Kristi Klinnert Waythomas

In Kristi Klinnert’s undefeated high school cross-country running career for Kodiak High, the only thing arguably more notable than how thoroughly she thrashed the competition was the genuine kindness with which she treated those she beat.

A common sight back then, the mid-1980s, was Klinnert crossing the finish line, often with no other runner in sight, proceeding through the finish chute and then jogging back along the side of the course to encourage fellow runners.

She was as gracious as she was great. And she was all kinds of great. Klinnert, who goes by Kristi Waythomas now, was the first Alaska runner to win four consecutive state cross-country championships (1983-86). On the track, her girls state-meet record in the 3,200 meters stood for 28 years until another phenom – Kenai Central’s Allie Ostrander – came along. Plus, she did some of her training accompanied by the family dog, Rufus.

Despite her humility and kindness, Waythomas is best known for a running resume stuffed with honors, and those achievements warranted her latest accolade.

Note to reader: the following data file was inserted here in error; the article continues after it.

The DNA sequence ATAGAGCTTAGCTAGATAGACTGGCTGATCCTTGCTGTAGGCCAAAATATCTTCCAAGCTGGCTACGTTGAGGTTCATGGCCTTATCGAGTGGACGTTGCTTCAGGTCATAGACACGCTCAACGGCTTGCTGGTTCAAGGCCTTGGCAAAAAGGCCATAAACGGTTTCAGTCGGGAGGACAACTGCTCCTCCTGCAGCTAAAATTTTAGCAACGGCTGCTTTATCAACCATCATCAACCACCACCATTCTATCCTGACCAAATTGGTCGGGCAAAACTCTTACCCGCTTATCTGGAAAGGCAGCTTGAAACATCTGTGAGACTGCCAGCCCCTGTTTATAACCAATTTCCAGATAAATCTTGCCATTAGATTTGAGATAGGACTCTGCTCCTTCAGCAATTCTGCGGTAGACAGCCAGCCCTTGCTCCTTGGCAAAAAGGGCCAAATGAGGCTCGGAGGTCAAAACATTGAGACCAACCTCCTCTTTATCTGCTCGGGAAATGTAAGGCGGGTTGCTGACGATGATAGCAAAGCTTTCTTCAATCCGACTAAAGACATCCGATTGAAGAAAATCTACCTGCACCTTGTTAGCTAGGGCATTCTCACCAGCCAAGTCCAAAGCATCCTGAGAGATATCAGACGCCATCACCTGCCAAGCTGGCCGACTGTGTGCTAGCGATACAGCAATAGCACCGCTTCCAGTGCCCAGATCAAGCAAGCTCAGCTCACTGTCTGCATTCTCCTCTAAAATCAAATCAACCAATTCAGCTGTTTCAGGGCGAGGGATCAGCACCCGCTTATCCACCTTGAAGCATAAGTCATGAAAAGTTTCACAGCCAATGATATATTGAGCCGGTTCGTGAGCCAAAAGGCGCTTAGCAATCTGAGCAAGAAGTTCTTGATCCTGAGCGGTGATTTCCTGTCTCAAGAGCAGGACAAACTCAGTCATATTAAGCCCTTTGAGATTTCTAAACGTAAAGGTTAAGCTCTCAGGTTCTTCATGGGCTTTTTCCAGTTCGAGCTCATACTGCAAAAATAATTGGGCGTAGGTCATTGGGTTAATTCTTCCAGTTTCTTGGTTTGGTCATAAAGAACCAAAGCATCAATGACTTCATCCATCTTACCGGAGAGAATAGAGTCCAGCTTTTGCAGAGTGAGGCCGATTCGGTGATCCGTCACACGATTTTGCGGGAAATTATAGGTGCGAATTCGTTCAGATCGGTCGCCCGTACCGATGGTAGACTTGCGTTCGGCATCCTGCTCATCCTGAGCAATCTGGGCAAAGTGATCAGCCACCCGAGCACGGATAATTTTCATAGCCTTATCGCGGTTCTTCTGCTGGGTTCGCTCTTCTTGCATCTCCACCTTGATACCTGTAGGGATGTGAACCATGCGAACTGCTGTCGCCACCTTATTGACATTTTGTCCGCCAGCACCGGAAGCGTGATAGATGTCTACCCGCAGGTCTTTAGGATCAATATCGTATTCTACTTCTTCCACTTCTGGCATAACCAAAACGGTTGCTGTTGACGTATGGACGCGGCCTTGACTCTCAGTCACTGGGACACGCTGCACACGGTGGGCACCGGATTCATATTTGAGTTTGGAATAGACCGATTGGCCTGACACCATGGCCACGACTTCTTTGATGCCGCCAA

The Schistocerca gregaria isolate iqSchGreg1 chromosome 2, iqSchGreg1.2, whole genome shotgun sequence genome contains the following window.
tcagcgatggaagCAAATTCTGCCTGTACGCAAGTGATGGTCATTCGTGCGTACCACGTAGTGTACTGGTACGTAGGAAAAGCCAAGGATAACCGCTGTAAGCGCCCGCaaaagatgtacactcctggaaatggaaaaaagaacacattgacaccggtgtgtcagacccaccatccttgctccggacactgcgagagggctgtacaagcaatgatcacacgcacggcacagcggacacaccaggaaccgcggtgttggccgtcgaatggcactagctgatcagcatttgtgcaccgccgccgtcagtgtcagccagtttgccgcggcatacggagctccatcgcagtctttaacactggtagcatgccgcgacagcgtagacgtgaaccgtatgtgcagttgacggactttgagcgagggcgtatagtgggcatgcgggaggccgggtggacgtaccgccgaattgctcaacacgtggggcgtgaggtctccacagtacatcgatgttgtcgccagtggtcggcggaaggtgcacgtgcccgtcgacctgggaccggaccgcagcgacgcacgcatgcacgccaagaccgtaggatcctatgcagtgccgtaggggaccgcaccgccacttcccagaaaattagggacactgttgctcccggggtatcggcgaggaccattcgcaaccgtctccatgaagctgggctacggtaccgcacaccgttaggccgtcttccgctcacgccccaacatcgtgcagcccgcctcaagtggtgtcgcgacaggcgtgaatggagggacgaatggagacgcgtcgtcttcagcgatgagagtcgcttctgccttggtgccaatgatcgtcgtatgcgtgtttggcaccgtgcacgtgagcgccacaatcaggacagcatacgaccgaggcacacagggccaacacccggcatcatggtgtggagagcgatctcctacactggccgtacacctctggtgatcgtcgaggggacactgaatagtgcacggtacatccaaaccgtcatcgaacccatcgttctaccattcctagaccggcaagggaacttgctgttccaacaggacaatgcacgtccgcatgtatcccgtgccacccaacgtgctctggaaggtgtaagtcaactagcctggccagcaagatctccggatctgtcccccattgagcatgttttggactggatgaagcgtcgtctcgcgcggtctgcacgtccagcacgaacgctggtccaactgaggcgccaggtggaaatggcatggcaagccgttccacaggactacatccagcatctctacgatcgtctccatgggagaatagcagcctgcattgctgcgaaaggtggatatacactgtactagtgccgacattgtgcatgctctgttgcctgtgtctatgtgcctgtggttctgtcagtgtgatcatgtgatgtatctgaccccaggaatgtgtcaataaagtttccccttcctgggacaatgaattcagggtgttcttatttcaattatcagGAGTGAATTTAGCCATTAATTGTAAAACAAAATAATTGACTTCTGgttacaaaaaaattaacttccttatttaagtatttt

Northern Arizona University, where Waythomas competed from 1989-1993, on Thursday announced she will be inducted into the Lumberjack Hall of Fame in a ceremony set for Sept. 23.

Waythomas (Klinnert back then) started her college career at Minnesota before transferring to Flagstaff. At NAU, she racked three All-American honors – two on the track in the 10,000 meters and one in cross country – and seized 12 Big Sky titles. In back-to-back track seasons, she won both the Big Sky 3-K and 5-K championship races indoors and both the Big Sky 5-K and 10-K championships outdoors.

Waythomas, who is a math teacher at Central Middle School and has two children with her husband, Chris, has been an accomplished athlete post-college.

She has won the Alaska Run for Women four times. Remarkably, she twice posted back-to-back wins in that race, and did so a decade apart, winning in 1997 and 1998, then again in 2008 and 2009. Her 10 top three finishes are the most in Alaska Run for Women history.

As a marathoner, Waythomas won bronze at the 1995 World University Games and she raced in the 1996 U.S. Olympic Trials.

Waythomas’ success hasn’t been limited to just the roads, though. She has won the 16-mile Lost Lake Run on trails near Seward a record 10 times – that tops both genders – and owns nine of the top 20 fastest times in race history.

Waythomas in 2006 was a member of the inaugural Alaska High School Hall of Fame class. And now she’s getting honored by her college alma mater.

That’s as nice as she is.

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